Length: 516 words (1.5 double-spaced pages)
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As horrible and frightening as incidents like these are, they are rare. Although it may not seem that way, the rate of crime involving physical harm has been declining at U.S. schools since the early 1990s. According to the Centers for Disease Control and Prevention (CDC), fewer than 1% of all homicides among school-age children happen on school grounds or on the way to and from school. The vast majority of students will never experience violence at school.
Still, it's natural for kids and teens - no matter where they go to school - to worry about whether this type of incident may someday affect them. How can you deal with these fears? Talking to your child about the tragedy, and what he or she watches or hears about it, will help your child put frightening information into a more balanced context.
Many schools are taking extra precautions to keep students safe.
Some schools have focused on keeping weapons out, by conducting random locker and bag checks, limiting entry and exit points at the school, and keeping the entryways under teacher supervision. Other schools use metal detectors, such as those used in airport security.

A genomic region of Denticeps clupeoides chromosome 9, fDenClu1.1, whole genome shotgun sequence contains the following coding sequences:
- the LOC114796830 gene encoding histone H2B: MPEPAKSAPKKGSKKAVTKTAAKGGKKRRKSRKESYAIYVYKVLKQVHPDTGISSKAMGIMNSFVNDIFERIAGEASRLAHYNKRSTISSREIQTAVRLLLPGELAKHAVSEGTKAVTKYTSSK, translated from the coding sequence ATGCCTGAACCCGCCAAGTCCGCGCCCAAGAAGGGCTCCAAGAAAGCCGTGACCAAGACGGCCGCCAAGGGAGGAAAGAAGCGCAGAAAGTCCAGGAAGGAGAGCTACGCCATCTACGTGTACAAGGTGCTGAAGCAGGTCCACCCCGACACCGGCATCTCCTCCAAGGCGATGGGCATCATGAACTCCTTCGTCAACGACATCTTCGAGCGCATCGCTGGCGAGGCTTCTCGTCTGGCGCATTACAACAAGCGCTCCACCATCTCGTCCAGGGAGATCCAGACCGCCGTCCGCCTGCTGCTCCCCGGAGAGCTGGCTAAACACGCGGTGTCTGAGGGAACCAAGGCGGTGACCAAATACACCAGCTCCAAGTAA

Lessons on conflict resolution have also been added to many schools' courses, to help prevent troubled students from resorting to violence. Peer counseling and active peer programs have also helped students become more aware of the signs that a fellow student may be becoming more troubled or violent.
Another thing that helps make schools safer is greater awareness of problems like bullying and discrimination. Many schools now have programs to fight these problems, and teachers and administrators know more about protecting students from violence.
Of course, you are not your child's only source of information about the recent school shooting or other tragic events that receive media attention. Your child is likely to repeatedly encounter news stories or graphic images on television, radio, or the Internet, and such reports can teach kids to view the world as a confusing, threatening, or unfriendly place.
Unlike movies or entertainment programs, news is real. But depending on your child's age or maturity level, he or she may not yet understand the distinctions between fact and fantasy.
By the time a child reaches 7 or 8, however, what he or she watches on TV can seem all too real. For some youngsters, the vividness of a sensational news story can be internalized and transformed into something that might happen to them. A child watching a news story about a school shooting might worry, "Could I be next? Could that happen to me?" TV has an effect of shrinking the world and bringing it into your own living room.
By concentrating on violent stories, television news can also promote a "mean-world" syndrome, which can give children a misrepresentation of what the world and society is actually like.